What’s the Difference Between Robbery and Burglary in Texas?

Theft, burglary and robbery are very serious crimes in Texas.  Some of these crimes carry with them penalties that could result in significant fines and imprisonment.  It is important that individuals facing theft-related charges understand the difference between each of the crimes and realize that the consequences of being convicted of one crime could be more serious than being convicted of another crime.  Many people do not fully understand the difference between robbery and burglary.  Both involve theft, but the crimes are different in terms of their location and whether or not people were harmed or at risk for being harmed as a result of the crime. 

Robbery Under Texas Law

In Texas, robbery is a second degree felony that carries with it the potential for jail time between two and twenty years, and a fine of not more than $10,000.  An individual commits robbery in Texas when he or she steals or attempts to steal property from another person, and in doing so, he or she intentionally, knowingly, or recklessly caused bodily injury to another person, or places this person in fear of imminent bodily injury or death.  It does not matter if the person committing robbery intends to harm the person being robbed or not.  It is how the robbery affects the innocent person and what that person felt and perceived from the robbery.

Aggravated robbery involves the additional act of causing serious bodily injury to the person being robbed, using or exhibiting a deadly weapon during the robbery, causing bodily injury or threatening or placing another person in fear of imminent harm or death, and the person is 65 years of age or older, or to a disabled individual.  Aggravated robbery is a first degree felony, carrying with it jail time between five years and life in prison (not more than 99 years), and a fine of not more than $10,000.

Burglary Under Texas Law

In Texas, burglary is a felony, and the degree of felony depends upon the location of the alleged crime.  Burglary is considered a state jail felony if it is committed in a building other than a habitation (i.e., other than a building or structure that can be used for overnight occupation), and this crime carries with it jail time between 180 days and two years, and a fine of not more than $10,000.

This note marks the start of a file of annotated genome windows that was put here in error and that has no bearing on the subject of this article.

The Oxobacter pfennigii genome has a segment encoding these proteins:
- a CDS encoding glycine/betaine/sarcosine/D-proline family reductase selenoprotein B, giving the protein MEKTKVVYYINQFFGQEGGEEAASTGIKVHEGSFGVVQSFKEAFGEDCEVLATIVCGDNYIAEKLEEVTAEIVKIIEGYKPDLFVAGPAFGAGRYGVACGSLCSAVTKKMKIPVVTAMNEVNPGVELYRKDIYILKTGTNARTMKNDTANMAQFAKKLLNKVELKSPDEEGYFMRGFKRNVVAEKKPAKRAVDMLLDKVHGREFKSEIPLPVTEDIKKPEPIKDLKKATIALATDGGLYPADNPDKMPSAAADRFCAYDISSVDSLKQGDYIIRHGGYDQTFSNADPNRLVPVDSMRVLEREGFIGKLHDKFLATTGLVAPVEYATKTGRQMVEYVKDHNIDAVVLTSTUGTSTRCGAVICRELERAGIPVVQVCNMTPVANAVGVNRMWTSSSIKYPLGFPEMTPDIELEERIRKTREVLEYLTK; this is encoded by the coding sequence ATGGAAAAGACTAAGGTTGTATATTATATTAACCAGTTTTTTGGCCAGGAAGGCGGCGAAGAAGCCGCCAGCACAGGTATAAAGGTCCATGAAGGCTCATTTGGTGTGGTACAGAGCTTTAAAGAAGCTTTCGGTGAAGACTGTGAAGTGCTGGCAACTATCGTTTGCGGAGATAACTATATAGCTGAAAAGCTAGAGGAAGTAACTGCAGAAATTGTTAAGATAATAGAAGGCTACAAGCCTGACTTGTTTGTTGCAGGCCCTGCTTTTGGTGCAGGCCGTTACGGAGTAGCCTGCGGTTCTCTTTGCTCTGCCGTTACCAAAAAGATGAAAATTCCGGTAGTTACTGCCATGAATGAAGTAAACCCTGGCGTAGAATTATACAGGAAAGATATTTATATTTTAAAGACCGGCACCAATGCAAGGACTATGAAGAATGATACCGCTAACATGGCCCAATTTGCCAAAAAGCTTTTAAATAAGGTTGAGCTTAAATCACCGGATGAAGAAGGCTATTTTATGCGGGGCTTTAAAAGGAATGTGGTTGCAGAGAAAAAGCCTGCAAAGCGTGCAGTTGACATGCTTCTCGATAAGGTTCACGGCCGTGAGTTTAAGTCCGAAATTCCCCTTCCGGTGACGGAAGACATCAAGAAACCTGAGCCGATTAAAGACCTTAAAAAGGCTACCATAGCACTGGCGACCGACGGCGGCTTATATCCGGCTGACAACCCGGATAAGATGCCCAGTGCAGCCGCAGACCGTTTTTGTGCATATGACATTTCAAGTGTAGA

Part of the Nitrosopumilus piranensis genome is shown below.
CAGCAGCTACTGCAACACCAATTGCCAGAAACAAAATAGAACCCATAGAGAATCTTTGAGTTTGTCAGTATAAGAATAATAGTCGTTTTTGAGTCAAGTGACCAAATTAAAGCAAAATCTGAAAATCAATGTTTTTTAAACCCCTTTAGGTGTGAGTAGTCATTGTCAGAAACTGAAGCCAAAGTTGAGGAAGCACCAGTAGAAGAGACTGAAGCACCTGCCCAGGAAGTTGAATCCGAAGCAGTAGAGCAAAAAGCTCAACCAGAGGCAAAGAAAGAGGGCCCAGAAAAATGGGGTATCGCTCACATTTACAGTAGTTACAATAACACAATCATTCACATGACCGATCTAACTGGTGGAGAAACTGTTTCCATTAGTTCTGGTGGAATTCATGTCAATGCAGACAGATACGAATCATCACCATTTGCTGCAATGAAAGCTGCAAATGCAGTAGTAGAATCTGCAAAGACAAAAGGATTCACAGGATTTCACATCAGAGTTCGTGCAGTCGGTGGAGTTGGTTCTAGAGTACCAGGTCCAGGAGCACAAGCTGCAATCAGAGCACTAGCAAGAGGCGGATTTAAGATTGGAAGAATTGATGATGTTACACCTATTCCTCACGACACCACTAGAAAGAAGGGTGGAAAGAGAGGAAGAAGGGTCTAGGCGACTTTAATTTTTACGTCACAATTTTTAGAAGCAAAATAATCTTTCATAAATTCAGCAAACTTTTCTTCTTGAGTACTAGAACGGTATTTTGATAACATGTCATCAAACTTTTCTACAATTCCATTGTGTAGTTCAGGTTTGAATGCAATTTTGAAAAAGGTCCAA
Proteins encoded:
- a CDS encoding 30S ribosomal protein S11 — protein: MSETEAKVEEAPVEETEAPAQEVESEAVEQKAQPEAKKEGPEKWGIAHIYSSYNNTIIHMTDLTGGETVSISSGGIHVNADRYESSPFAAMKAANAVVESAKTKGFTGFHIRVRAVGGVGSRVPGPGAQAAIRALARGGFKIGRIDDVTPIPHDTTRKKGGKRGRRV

If the burglary is committed in a habitation, the charge is a second degree felony, carrying with it jail time between two and twenty years, and a fine of up to $10,000.  If the burglary involves entry into a habitation, and the accused is committing or attempting to commit a felony other than a theft-related felony, the charge is a first degree felony, carrying with it jail time between five years and life in prison (not more than 99 years), and a fine of not more than $10,000.

The serious consequences of any theft-related charge can be devastating, and as you can see from the information above, there are varying degrees within each general crime.  Because there is so much at stake, it is essential that you seek the advice of a criminal defense attorney who can evaluate your case in detail, and defend your rights to the fullest.

Contact Dallas Criminal Defense Attorney Jack Pettit Today

If you have been charged with theft, burglary, robbery or any other crime, you need a Dallas criminal defense attorney standing by to advocate on your behalf.  Theft-related crimes are charges that could leave you with a permanent criminal record as a convicted felon.  In order to ensure you are doing everything you can to fight a criminal charge, it is essential that you speak with a criminal defense attorney as soon as possible.  Dallas Criminal Defense Attorney Jack Pettit has been helping people like you overcome the challenge and potential consequences of a criminal conviction, no matter how minor or severe the crime is.  As a former prosecutor with more than three decades of experience, Jack Pettit has the skill and dedication necessary to look out for your best interests.  Call our office today at (214) 521-4567 to schedule an initial consultation to discuss your criminal matter.  Our office provides bilingual services in both English and Spanish, and we accept major credit cards.


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